Radioactivity concentrations of <sup>131</sup>I, <sup>134</sup>Cs and <sup>137</sup>Cs in river water in the Greater Tokyo Metropolitan area after the Fukushima Daiichi Nuclear Power Plant Accident
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Radioactivity concentrations of <sup>131</sup>I, <sup>134</sup>Cs and <sup>137</sup>Cs were determined for the river water sampled from the Edogawa River, the Arakawa River and the Tamagawa River, three major rivers spreading in or surrounding Tokyo Metropolis. Data from March 28 to April 7 are presented. Among the three radioactive nuclides, <sup>131</sup>I recorded the highest radioactivity concentrations of 31 Bq/L and 11 Bq/L in water samples collected on March 28 from the Edogawa and the Arakawa Rivers, respectively. Two trends of the <sup>131</sup>I concentration change occur from March 28 to April 7 for the Edogawa River water; the <sup>131</sup>I concentration decreased abruptly from March 28 to March 30 and then decreased gradually until April 7. These trends suggest that <sup>131</sup>I in the Edogawa River in late March primarily originated from fallout in the Tokyo-Chiba area, which dropped to the ground together with rain from March 21 to 24. The <sup>137</sup>Cs concentration in river water from the Edogawa River changed differently from the <sup>131</sup>I concentration. The highest <sup>137</sup>Cs concentration was measured for the sample collected on March 31. Apparently, fractionation between <sup>131</sup>I and <sup>137</sup>Cs occurred during the transportation from FDNPP to the metropolitan area and also during the transportation from the ground where radionuclides deposited to the sampling site of river water.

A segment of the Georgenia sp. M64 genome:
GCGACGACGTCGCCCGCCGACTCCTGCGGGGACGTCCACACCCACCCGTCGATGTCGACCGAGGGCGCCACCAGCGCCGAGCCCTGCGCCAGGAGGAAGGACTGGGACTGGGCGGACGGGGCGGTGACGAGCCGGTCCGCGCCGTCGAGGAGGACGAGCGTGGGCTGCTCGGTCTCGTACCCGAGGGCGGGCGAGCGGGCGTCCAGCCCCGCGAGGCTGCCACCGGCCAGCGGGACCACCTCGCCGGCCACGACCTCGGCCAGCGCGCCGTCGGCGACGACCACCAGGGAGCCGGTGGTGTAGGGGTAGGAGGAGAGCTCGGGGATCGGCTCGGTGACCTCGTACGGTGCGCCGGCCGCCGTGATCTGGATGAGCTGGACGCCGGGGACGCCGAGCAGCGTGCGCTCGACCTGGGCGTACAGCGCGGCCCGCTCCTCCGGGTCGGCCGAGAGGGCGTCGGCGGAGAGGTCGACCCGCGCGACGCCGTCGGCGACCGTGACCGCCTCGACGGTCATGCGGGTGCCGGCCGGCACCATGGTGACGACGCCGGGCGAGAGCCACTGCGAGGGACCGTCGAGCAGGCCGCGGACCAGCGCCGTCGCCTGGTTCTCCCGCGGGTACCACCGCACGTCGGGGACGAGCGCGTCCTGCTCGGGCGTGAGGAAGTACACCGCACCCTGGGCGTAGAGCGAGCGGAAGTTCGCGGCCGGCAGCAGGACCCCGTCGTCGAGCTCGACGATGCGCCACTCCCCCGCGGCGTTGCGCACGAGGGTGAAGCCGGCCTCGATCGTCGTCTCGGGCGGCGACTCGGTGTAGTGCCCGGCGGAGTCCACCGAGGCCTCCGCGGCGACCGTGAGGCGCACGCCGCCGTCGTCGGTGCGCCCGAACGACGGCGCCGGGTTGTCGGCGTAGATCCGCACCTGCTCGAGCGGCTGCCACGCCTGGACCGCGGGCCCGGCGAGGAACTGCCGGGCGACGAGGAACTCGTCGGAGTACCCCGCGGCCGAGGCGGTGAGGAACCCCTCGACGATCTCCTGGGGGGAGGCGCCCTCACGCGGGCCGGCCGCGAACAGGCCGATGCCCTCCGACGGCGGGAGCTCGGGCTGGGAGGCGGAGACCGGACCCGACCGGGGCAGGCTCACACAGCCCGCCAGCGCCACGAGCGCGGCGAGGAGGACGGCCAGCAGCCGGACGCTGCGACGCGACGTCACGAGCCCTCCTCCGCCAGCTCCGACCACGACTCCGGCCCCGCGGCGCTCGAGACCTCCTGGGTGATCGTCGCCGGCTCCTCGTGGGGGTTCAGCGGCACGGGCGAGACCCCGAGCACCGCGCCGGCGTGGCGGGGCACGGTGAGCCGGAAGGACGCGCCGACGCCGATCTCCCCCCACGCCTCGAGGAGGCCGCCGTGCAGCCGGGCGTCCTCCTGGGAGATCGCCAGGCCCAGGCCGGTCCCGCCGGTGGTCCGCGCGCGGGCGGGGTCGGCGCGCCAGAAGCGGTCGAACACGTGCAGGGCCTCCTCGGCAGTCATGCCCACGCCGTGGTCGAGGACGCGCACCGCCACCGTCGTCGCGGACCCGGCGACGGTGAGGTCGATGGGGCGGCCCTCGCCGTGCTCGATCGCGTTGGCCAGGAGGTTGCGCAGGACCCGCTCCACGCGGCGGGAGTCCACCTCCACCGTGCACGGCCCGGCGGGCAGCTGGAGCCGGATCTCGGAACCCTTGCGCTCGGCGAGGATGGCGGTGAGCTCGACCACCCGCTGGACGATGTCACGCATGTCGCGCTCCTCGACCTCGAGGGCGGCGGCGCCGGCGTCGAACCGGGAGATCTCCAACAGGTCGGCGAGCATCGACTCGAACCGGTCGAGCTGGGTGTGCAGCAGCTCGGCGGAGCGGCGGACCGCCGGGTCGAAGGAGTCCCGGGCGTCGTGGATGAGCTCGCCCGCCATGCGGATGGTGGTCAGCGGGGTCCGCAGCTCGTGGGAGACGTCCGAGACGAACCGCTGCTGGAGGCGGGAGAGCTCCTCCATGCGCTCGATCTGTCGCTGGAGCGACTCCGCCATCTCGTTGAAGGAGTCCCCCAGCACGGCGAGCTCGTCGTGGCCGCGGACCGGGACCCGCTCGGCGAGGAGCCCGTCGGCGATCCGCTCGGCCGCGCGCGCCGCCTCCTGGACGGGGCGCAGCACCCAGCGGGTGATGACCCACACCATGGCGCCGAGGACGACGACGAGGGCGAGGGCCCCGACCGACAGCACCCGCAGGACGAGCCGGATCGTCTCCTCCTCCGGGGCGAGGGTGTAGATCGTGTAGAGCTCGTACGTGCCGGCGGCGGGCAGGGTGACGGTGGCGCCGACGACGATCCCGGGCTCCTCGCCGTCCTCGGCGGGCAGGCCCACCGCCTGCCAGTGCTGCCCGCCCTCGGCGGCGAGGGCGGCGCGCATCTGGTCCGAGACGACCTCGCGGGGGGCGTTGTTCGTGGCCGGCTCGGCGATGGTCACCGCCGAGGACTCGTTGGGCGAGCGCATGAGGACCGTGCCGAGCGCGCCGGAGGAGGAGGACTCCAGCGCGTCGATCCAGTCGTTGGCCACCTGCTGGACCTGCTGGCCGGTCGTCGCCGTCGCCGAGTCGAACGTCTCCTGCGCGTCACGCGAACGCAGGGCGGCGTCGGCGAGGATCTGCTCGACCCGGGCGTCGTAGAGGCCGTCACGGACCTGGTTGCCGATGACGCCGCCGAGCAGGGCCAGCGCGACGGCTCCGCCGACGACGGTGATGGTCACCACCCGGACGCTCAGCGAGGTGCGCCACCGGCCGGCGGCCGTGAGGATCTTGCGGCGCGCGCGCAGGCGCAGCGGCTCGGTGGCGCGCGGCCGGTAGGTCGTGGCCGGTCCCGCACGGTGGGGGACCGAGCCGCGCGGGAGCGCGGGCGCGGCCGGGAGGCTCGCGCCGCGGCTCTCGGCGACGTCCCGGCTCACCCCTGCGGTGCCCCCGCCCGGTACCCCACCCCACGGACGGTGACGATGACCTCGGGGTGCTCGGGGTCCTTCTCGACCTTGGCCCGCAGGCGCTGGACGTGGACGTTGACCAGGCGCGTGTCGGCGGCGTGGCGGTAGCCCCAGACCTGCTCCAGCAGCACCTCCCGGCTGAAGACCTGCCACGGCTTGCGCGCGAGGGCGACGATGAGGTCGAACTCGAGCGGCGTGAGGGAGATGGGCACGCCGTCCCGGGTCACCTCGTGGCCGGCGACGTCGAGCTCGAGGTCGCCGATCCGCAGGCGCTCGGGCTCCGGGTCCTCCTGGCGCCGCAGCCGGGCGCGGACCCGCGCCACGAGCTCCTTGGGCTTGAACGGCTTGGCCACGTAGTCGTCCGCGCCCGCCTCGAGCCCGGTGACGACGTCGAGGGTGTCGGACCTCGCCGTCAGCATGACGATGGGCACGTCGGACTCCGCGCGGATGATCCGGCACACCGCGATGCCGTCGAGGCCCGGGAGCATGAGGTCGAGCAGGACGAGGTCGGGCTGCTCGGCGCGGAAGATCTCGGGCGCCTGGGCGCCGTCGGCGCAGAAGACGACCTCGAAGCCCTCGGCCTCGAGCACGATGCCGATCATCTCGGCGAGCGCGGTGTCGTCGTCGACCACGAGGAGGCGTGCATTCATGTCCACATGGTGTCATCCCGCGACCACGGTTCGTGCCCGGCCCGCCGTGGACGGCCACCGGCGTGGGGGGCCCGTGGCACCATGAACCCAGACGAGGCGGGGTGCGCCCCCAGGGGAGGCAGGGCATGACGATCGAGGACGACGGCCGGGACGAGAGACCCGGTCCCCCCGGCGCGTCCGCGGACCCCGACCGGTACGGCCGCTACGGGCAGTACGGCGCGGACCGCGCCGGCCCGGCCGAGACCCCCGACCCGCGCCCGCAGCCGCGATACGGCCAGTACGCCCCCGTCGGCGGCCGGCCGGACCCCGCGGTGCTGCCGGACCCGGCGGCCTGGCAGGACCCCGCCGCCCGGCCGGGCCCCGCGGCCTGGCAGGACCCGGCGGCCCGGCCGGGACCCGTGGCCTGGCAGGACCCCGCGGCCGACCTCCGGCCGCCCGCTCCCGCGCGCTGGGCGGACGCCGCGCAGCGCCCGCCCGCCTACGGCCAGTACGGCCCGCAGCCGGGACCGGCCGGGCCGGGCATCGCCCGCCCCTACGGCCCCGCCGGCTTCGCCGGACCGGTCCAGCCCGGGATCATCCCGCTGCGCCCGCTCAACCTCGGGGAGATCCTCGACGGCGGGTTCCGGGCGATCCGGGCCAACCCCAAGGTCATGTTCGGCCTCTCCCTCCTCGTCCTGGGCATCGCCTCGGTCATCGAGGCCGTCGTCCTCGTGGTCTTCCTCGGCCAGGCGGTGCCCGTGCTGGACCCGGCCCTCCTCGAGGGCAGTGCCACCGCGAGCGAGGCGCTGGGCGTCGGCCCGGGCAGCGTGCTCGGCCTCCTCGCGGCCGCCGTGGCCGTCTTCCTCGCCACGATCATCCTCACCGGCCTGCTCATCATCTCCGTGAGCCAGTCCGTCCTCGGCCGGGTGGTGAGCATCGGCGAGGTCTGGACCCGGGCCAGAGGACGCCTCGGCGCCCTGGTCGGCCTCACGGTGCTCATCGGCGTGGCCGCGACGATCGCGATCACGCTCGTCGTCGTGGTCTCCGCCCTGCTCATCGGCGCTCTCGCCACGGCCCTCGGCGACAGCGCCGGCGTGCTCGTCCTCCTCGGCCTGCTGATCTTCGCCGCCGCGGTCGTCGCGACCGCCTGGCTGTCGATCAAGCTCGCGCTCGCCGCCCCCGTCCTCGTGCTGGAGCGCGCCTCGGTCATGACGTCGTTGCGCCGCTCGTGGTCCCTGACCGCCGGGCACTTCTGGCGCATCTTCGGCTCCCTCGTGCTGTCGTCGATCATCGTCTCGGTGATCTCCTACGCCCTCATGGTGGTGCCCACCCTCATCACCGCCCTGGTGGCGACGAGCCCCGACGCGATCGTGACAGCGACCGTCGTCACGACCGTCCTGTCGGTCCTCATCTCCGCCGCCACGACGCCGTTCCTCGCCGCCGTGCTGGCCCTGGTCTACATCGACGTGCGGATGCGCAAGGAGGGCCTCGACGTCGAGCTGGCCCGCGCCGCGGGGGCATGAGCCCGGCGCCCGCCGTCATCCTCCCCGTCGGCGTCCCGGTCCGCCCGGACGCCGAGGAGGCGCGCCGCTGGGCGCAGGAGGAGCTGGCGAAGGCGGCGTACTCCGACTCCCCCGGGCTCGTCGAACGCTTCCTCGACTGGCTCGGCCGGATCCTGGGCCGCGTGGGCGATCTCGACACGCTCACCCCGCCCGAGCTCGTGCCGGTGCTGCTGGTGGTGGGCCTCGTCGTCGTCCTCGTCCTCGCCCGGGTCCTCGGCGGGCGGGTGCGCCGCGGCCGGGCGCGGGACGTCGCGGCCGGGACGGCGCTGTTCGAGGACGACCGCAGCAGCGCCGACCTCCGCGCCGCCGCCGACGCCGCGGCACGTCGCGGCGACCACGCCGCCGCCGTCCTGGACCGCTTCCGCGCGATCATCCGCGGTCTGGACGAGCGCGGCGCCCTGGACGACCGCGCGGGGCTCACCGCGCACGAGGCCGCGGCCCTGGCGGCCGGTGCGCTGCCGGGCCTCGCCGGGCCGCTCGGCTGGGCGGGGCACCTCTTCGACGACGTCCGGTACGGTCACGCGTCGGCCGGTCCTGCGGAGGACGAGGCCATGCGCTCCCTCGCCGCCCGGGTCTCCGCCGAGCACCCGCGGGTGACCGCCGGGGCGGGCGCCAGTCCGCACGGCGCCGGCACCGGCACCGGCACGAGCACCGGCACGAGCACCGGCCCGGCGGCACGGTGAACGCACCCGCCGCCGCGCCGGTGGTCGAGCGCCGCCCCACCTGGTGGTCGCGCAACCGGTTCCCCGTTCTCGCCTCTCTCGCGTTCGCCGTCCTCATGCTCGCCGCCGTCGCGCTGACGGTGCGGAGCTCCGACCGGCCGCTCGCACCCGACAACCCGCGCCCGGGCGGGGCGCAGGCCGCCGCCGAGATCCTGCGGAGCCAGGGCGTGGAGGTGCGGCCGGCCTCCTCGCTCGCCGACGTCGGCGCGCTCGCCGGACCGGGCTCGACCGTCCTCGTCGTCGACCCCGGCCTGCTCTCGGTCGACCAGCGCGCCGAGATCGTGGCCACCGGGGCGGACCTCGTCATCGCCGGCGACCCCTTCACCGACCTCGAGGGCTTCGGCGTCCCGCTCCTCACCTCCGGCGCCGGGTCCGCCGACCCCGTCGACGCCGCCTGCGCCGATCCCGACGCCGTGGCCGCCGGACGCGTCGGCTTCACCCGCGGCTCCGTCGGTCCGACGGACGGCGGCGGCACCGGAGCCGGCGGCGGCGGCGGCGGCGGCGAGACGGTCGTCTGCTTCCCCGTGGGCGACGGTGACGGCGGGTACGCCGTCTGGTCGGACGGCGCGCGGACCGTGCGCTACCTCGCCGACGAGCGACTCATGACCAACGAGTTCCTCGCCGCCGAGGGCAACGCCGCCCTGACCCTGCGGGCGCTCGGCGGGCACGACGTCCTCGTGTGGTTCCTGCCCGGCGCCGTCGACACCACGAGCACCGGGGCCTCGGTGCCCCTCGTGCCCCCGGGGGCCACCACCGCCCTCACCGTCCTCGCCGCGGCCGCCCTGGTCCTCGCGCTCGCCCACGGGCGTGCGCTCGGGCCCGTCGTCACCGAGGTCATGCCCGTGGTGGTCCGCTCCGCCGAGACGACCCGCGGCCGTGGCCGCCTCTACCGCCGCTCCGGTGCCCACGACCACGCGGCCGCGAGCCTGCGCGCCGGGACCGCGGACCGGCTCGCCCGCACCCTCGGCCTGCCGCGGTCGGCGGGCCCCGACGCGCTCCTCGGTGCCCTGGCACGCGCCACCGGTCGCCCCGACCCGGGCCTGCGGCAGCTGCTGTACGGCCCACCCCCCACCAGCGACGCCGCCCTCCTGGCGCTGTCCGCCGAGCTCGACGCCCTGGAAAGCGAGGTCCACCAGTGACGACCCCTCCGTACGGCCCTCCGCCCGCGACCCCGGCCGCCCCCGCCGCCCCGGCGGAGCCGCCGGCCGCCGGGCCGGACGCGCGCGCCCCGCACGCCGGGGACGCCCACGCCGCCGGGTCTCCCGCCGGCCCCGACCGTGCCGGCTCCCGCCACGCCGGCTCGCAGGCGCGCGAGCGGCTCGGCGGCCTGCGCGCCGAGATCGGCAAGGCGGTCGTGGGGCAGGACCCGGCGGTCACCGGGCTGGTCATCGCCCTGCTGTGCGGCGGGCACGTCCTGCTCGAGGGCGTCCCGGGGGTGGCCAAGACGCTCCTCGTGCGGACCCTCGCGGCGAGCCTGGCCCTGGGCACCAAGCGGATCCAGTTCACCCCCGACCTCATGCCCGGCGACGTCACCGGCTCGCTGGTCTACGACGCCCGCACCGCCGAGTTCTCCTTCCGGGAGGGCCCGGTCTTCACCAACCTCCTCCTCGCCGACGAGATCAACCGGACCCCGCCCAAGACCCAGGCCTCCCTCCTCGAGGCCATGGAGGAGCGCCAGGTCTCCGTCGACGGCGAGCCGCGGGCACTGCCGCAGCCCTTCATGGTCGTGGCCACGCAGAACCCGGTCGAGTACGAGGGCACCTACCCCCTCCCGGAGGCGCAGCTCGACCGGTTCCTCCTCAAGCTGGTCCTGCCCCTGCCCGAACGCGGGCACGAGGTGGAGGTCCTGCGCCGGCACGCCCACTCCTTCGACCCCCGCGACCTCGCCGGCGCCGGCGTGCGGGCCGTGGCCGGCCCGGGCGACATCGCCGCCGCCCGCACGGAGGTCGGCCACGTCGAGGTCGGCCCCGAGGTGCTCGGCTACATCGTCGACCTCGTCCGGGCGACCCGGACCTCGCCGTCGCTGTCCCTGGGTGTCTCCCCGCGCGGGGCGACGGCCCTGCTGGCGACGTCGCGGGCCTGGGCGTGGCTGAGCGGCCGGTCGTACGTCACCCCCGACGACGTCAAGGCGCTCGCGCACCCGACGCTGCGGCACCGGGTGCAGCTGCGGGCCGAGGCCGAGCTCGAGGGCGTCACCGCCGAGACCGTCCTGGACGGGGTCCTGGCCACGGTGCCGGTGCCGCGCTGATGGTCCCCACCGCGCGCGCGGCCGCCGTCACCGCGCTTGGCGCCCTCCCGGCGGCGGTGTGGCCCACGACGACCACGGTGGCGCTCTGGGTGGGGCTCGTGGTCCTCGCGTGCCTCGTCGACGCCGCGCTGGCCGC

- GEOCHEMICAL JOURNAL
GEOCHEMICAL JOURNAL 46(4), 303-309, 2012
GEOCHEMICAL SOCIETY OF JAPAN